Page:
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Posted Sep 27, 2010

SSIS Events and Handlers

By Marcin Policht

Explore how SQL Server 2008 Integration Services' events are triggered during package execution and the ability to react to their outcome through event handlers.

In its most basic form, creating SQL Server 2008 Integration Services packages using Business Intelligence Development Studio is a relatively straightforward process that leverages Studio's intuitive (based on Visual Studio design guidelines) characteristics of its Designer interface. However, this simplicity is somewhat deceiving, hiding the complexity of underlying code and additional functionality associated with it. In this article, we will explore one of feature, which involves events triggered during package execution and the ability to react to their outcome through event handlers.

Launching an SSIS package initiates a series of actions associated with its executable components, namely tasks and enclosing the containers (such as Foreach Loop, For Loop, or Sequence). These actions, which represent the entire duration of the package runtime, can be grouped into two main categories - validation (responsible for evaluating whether successive tasks are expected to complete successfully given the current conditions) and execution (carrying out the actual implementation steps). Both of them are further subdivided into more granular units, depending on their relative chronological order (i.e. taking place before, during, and after validation and execution). While their primary purpose is to facilitate execution of an underlying code, they also raise events reflecting their status. Some of these events, in turn, are capable of triggering execution of custom actions defined through containers (resembling standard SSIS packages in their format) referred to as event handlers. This additional functionality can be used in a variety of ways, typically geared towards assisting with logging and troubleshooting or providing a basis for remediation of runtime errors and warning conditions.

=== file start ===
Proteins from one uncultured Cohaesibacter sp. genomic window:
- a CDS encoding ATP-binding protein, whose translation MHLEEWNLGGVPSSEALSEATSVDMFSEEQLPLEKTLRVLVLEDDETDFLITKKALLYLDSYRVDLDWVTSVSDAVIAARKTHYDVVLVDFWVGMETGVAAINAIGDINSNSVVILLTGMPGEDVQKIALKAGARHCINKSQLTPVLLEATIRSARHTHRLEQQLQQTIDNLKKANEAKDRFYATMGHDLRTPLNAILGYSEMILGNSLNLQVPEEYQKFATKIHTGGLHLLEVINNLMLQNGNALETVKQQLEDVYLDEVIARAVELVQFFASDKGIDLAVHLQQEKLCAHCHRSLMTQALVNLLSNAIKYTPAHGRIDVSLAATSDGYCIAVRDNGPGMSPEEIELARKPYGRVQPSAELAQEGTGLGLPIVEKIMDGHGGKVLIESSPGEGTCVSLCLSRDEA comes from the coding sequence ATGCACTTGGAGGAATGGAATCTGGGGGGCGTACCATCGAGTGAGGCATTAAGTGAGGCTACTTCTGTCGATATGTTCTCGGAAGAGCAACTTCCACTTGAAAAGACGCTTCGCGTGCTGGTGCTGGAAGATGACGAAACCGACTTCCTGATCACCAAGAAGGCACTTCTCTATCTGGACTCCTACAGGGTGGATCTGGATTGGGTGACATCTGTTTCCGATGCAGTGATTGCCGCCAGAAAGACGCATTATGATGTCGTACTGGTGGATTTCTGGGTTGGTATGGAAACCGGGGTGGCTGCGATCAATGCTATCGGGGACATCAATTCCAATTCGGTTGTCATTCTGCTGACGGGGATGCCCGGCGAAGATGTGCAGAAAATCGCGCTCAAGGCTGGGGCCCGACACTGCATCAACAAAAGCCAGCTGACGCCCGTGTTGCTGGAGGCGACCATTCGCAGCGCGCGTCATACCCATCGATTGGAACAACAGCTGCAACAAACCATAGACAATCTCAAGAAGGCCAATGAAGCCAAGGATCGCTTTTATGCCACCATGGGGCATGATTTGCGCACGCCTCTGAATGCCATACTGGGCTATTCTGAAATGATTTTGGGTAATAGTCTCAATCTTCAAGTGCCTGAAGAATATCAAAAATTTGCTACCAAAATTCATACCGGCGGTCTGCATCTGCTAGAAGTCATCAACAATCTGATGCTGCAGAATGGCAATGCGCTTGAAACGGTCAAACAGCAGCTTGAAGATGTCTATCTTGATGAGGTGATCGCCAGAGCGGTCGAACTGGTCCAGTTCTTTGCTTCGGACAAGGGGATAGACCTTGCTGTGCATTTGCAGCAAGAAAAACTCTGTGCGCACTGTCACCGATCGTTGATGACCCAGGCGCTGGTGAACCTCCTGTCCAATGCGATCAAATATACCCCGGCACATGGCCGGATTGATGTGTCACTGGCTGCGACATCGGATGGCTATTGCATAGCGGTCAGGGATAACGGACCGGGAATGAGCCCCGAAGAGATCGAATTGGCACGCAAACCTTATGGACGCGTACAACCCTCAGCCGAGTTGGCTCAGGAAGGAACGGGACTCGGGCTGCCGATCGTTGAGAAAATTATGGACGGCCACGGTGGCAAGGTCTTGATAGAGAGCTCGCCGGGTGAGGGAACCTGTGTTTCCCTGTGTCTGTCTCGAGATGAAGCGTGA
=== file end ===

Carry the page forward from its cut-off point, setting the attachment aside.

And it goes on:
SQL Server 2008 Integration Services offers a fairly large number of built-in event types. Some of them have a specialized purpose, pertaining to the characteristics of a task or a container they are part of. For example, OnPipelineRowsSent event is quite helpful for debugging purposes, but only when dealing with Data Flow Task tasks. Similarly, OnWMIEventWatcherEventOccurred and OnWMIEventWatcherEventTimeout are relevant exclusively in the context of WMIEventWatcher tasks. On the other hand, there are also several generic events, which are applicable to all executables (keep in mind that the term executable designates here any entity capable of running SSIS code, such as a task, a container, or the package itself). These types of events also have corresponding handlers configurable via the Business Intelligence Development Studio interface). Here is a brief listing summarizing their basic characteristics: